[Finito Bacalao Records, 2019]
Intro: Dimitris Kaltsas
Translation: L. Statharas, D. Kaltsas
Every presentation of a Norwegian band’s debut album has gained a special interest in the last several years. Lately, the new additions to an already rich rock / jazz scene have been numerous and equally interesting, with substantial experimentation as a common element.
Sex Magick Wizards interest us for many more reasons. The title of their debut refers to the sexual practice technique formulated by occultist Aleister Crowley and is based on exhaustive sexual stimulation until contact with a higher power. Led by guitarist Viktor Bomstad, the energetic quartet moves between jazz, noise, progressive and psychedelic rock, while no one can guess the very young age of the band members.
When Norway does acid
I am not sure what’s in the water in Norway, but the barrage of amazing music coming from there (and Scandinavia in general) the last decade is borderline frightening. The scene there shows an incredible maturity as if they have been leading the way for years and years beforehand.
Sex Magick Wizards is another one of those bands that come from Oslo and just released their debut album Eroto Comatose Lucidity. Three words in one way or another describe perfectly the free jazz sounds of the album. Palpable sexual tension courtesy of the sax phrases, intensely hypnotic interactions between musicians and a clearly expressed vision for the sound of the band. They combine free jazz sounds with early guitar hero (Hendrix, John McLaughlin) influences to create an album that sounds like it could be made decades ago at a time where artistic expression was the motivation for music rather than sales, acknowledgment, shares and likes.
From Babylon Working the strengths of the band are eminent. Great interactions of the rhythm section with the saxophone and the saxophone with the guitar. The song ends with a showcase of Sigrid Aftrets’ talents with a sax solo that seamlessly leads to the next track, Eroto Comatose. The ever moving rhythm section of Axel Skalstad on drums and Henrik Sandstad Dalen on double bass create a great atmosphere in the beginning of the song and a great groove at the end of it with the guitars of Viktor Bomstad leading as another Hendrix or Robert Fripp. And while synthetically the band might not be reaching the highest of highs as their influences, the overall vibe the radiate definitely brings them to mind.
The next two tracks bring the groove up with Apep Dance being probably the best 5 minutes in the 40-minute-long album. The groove will undoubtedly make heads bob with the guitar and sax providing some violent enthusiasm to the compositions. And that’s the big win of this album, even though its completely instrumental, the riffs and the sax phrases are managing to create memorable melodies that could be hummed along while you’re letting the groove get you.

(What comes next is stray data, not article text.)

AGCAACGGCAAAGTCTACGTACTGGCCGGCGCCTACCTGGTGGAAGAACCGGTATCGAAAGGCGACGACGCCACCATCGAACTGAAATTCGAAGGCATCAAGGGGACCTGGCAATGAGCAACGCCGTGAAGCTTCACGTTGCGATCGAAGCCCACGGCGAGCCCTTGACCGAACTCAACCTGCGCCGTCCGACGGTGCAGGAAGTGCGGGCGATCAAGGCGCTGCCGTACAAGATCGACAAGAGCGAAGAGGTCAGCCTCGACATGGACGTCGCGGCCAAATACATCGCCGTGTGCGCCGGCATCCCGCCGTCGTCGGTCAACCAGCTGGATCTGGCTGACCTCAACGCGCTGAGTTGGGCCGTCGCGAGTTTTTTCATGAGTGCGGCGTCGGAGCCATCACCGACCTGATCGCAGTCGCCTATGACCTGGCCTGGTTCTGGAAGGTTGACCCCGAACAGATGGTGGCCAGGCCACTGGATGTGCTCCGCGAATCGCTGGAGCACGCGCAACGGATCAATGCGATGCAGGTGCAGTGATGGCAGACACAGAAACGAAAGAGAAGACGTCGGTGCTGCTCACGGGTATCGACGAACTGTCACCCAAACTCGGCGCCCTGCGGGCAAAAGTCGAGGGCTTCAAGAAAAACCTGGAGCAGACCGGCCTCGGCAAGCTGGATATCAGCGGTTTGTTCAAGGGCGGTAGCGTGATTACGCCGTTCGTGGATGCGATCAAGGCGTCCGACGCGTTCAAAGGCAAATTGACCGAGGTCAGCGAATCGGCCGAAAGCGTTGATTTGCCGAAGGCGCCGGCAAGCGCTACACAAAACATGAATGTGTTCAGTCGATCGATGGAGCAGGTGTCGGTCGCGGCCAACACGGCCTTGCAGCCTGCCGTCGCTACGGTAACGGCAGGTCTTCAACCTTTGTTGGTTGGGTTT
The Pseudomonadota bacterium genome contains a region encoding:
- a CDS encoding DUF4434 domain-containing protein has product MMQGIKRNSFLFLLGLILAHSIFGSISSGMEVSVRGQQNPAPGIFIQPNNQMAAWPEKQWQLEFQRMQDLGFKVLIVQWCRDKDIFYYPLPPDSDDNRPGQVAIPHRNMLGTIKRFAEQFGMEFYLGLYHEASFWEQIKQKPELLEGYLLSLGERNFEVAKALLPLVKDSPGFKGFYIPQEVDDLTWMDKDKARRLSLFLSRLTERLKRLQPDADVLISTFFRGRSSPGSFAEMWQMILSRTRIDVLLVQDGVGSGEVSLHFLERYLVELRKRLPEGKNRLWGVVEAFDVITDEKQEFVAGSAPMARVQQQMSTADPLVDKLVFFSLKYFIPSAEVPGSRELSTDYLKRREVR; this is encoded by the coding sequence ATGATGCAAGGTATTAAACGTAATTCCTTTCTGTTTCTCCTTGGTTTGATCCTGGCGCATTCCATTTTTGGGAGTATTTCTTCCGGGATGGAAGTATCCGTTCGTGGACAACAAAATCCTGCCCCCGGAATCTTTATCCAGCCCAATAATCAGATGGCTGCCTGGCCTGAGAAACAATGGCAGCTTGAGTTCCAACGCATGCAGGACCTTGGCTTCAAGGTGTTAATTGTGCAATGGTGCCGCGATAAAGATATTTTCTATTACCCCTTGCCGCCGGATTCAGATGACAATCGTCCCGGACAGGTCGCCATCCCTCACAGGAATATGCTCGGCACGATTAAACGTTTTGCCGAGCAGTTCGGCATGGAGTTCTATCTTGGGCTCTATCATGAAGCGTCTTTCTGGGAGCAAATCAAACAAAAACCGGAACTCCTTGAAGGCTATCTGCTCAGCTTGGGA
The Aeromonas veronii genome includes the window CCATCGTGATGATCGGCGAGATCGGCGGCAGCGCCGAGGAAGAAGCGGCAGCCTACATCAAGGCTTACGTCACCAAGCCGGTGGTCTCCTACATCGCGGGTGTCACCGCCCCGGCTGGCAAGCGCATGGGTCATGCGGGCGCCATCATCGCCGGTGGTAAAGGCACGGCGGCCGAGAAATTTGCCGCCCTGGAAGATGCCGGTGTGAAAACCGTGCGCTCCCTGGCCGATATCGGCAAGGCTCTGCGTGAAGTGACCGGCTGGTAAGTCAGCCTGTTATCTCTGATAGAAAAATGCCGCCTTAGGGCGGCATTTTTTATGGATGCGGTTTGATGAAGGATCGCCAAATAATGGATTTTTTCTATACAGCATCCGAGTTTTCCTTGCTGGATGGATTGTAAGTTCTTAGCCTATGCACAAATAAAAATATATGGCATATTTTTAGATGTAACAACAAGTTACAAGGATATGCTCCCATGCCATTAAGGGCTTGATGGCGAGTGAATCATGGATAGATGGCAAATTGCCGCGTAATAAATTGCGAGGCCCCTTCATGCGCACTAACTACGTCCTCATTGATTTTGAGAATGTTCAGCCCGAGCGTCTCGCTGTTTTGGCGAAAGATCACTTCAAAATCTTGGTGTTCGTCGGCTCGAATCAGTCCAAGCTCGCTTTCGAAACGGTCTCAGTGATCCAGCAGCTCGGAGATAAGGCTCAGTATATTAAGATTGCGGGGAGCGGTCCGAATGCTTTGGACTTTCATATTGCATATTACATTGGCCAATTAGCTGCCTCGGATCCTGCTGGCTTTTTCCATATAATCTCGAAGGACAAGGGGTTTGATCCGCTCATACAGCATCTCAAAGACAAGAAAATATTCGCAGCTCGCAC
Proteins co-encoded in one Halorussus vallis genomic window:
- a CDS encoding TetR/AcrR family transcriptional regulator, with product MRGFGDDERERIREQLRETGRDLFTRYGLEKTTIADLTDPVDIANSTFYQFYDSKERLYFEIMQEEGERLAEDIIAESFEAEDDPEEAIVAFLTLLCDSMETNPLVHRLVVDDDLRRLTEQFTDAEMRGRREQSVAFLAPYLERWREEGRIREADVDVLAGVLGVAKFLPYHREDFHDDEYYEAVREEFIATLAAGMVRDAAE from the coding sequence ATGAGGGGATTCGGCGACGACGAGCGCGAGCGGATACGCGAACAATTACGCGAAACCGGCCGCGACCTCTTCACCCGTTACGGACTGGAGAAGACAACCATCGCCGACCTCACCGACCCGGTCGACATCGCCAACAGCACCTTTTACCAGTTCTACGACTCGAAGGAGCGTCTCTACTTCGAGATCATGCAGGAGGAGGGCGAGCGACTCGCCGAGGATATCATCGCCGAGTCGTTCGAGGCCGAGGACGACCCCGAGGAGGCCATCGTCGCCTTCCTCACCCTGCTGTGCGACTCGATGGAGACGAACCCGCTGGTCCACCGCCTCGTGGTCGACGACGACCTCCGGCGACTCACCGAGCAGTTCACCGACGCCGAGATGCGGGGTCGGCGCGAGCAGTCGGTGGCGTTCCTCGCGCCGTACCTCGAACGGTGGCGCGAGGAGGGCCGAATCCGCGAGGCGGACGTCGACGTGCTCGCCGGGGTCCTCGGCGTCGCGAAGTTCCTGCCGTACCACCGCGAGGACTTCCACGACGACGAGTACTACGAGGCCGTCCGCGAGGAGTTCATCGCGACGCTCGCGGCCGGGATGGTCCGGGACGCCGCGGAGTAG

Ultimately, the enthusiasm and the big energy that the band has to create complex sounds and showcase their skills, brings one flaw which is that there are no real breathers in the album other than the closing Love Is The Law. A magnificent track with soulful saxophone and a more spacy mood but there are moments throughout the album where the band would need to relax and break out to a more psych and space mood to allow the listener to realize what they just experienced.
Nevertheless, this is a statement of a debut album and Sex Magick Wizards will definitely keep us busy in the future with their mysticism, enthusiasm, talent and attitude towards music and their artistic expression.
8 / 10
Although the title of the album refers to one of Aleister Crowley’s sexual practices, here we are not dealing with another occult band, but with one more jazz band from Norway.
The opener Babalon Working is a passionate jazz improvisation that grabs you directly from the throat and brings John Coltrane and Miles Davis together in a contemporary context. Then the speeds drop and still based on jazz, the compositions are decorated with psychedelic rock elements. For example, the guitar solo in Eroto Comatose could have resulted from some improvisation of a young Jimmy Page and at Apep Dance we encounter a brief reference to Jimi Hendrix’s Foxey Lady. The technical training of these pure jazz musicians is amazing. The use of the saxophone is constant, as are the guitar solos. Particular reference should be made to the great drumming.
The band is testing its strengths with compositions that appeal to well trained ears.
7.5 / 10